In an era of expanded and improving technology, of real time and super slow mo replays, there is no excuse for baseball not to take advantage.

    The human element will still be there, but why shouldn't baseball use all of the tools at it's disposal to make sure proper calls are made?

    Why not avoid the controversy that is engulfing Joyce, one of baseball's best and most respected umpires, and the potential final out of Wednesday's game whenever possible?

   Use the NFL system. Put an official behind a TV screen in the press box. The umpires don't have to leave the field. Give each manager two challenges a game. Everything can be challenged except balls and strikes. If the replay is still inconclusive, so be it. The call on the field stands.

   If 20 minutes is added to each game, aren't the owners going to love that potential commercial time to reap more profits?

   Also, don't replays bring fans to the edge of their seats in the NFL while awaiting a decision?

   Doesn't it actually add to the emotions?

   Galarraga, Joyce and everyone involved Wednesday night have handled themselves with class. Joyce will live with his decision forever, as Don Denkinger has since Game 6 of the 1985 World Series when his wrong call ignited a Kansas City rally that probably cost the St. Louis Cardinals a world title.

    Selig could have removed the albatross from Joyce's shoulders by reversing the call. It would have been the easy and popular thing to do, but it also would set a dangerous precedent. The Commissioner may be the commander in chief the same way the President is, but he best apply his powers, not by turning over umpire decisions, but by seeing that baseball uses the best available technology to make sure decisions are rendered properly and by seeing that the most highly rated umpires work the most important games of October--and now a shivering November.

    He got halfway there during recent collective bargaining negotiations with the umpires union that led to a new five year agreement. The commissioner's office can now assign the best umpires to work the World Series in consecutive years, rescinding a rule which had prevented umpires from working two World Series in a row. However, umpires can still work two postseason series in a row, whether they have earned that responsbility on merit or not.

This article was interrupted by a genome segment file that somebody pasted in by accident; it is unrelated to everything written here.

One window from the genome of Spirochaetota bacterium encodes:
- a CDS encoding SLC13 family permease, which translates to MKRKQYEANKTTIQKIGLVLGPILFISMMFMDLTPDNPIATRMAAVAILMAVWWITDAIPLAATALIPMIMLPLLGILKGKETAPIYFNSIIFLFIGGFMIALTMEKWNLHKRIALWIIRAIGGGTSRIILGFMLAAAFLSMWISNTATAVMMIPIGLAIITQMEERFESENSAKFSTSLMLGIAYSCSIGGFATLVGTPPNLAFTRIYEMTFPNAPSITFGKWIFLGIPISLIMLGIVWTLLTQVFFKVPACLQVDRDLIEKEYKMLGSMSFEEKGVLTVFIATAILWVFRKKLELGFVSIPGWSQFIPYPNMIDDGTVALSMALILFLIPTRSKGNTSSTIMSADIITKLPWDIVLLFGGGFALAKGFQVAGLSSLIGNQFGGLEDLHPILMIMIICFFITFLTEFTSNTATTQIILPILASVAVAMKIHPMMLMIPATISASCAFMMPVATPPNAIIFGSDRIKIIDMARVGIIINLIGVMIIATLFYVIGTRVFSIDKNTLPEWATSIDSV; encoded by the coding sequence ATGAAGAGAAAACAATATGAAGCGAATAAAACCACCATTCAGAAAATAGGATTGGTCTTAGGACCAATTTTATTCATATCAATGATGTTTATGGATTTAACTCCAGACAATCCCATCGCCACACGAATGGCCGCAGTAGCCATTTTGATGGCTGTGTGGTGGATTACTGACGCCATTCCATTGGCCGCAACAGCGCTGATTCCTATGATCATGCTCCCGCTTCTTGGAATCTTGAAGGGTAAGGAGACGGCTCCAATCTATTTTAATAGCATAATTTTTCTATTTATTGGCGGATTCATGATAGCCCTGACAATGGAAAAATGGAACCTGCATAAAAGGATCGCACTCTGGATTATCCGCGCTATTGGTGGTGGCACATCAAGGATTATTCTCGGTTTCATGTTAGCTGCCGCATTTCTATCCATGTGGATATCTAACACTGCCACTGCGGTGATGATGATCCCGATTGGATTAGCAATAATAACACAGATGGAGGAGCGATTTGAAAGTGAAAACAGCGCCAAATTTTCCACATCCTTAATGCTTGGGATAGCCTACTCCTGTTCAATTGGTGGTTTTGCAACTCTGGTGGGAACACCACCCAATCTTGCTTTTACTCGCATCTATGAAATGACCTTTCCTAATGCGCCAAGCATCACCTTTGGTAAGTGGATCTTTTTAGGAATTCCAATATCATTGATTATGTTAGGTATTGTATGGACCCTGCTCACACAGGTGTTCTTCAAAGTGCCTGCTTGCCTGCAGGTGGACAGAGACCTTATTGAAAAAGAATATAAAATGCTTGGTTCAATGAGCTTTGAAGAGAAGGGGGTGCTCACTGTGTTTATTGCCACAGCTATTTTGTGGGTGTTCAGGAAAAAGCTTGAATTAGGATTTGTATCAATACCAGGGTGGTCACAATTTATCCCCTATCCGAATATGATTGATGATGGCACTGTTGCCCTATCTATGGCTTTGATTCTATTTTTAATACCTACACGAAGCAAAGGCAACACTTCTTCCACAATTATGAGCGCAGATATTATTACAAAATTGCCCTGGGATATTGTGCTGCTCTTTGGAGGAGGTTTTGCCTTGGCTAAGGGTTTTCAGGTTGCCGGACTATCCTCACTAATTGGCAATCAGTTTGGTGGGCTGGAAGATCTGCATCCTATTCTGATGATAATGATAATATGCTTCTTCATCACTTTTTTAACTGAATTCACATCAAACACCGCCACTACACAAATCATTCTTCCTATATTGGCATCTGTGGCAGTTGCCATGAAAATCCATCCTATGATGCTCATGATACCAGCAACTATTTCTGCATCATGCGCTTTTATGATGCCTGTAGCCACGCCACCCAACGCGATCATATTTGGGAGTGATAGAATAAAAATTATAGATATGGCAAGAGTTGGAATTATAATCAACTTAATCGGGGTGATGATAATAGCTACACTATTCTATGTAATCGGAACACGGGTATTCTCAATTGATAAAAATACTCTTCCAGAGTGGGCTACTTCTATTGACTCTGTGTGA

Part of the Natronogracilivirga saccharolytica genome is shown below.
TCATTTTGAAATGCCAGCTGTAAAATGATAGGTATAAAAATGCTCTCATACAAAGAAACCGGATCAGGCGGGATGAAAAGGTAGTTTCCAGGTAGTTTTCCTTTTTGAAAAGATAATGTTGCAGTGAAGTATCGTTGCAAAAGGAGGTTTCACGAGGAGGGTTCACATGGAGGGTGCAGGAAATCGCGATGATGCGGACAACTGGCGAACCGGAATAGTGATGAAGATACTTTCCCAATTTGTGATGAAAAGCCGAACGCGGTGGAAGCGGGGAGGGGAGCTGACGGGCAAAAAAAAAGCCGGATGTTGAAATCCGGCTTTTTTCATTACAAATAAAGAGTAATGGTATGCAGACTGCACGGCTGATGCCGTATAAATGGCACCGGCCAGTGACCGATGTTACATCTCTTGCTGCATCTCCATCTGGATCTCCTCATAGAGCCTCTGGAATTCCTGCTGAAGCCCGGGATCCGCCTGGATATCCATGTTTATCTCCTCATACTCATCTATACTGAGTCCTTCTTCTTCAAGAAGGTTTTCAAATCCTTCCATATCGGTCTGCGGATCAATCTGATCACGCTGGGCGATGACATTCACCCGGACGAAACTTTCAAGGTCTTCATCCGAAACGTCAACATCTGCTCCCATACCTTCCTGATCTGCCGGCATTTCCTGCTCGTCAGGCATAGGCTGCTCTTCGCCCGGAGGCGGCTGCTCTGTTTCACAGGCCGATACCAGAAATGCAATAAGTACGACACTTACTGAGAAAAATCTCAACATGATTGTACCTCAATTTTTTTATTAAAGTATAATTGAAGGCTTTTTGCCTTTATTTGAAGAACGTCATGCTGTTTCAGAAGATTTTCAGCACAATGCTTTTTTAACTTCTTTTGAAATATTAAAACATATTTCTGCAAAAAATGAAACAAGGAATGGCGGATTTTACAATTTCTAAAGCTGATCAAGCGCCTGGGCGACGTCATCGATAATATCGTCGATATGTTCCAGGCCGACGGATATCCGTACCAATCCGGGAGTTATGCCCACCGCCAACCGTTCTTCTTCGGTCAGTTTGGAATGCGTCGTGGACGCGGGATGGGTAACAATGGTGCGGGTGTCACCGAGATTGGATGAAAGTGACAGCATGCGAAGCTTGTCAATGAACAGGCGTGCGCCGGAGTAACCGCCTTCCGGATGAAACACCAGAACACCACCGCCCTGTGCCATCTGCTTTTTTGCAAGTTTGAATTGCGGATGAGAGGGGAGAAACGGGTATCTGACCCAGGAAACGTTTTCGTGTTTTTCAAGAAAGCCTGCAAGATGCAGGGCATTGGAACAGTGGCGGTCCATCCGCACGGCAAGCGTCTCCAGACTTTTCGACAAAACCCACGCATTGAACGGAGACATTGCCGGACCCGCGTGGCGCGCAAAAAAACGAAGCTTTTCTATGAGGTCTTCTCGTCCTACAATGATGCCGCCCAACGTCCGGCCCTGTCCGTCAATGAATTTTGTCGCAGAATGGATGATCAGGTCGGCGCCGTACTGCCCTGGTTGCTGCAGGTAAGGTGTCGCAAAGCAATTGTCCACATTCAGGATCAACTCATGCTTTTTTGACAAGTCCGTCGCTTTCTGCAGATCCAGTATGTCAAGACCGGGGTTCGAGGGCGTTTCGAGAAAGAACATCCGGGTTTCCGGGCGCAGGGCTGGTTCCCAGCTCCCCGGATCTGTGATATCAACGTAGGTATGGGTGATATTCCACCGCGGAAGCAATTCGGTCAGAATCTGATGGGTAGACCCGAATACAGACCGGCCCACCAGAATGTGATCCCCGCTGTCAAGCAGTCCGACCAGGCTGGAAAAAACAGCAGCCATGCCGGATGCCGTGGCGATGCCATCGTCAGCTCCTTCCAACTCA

"It's a double edged sword," said a baseball lawyer familiar with the negotiations. "You have to give all umpires a chance to work the postseason or they never gain the experience needed for those games and you never develop a pool of umpires big enough to assign to all those series."

     Perhaps that is true. But they would be benefited, at least, by giving them the backup support of wider use of replays.

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   The retirement of Ken Griffey Jr. creates something of an unfinished feeling.

   Make no mistake, he will be elected to the Hall of Fame on the first ballot, he saved baseball in the Pacific Northwest and his sweet swing and series of electric catches will remain clear in the camera of the mind.

   In addition, en route to 630 home runs, including six seasons of 40 or more and back to back season of 56 in 1997 and '98, he was never tainted by suggestion or inuendo of steroid use.

   It's just that his career was hampered by a series of injuries, particularly in 2001 through 2004. If he had hit just 30 home runs in each of those seasons he would have finished with 750, and by averaging a few more in those years, he would have produced more than the 762 that is the record belonging to the chemically aided Barry Bonds.

    And that would have been even sweeter than his swing.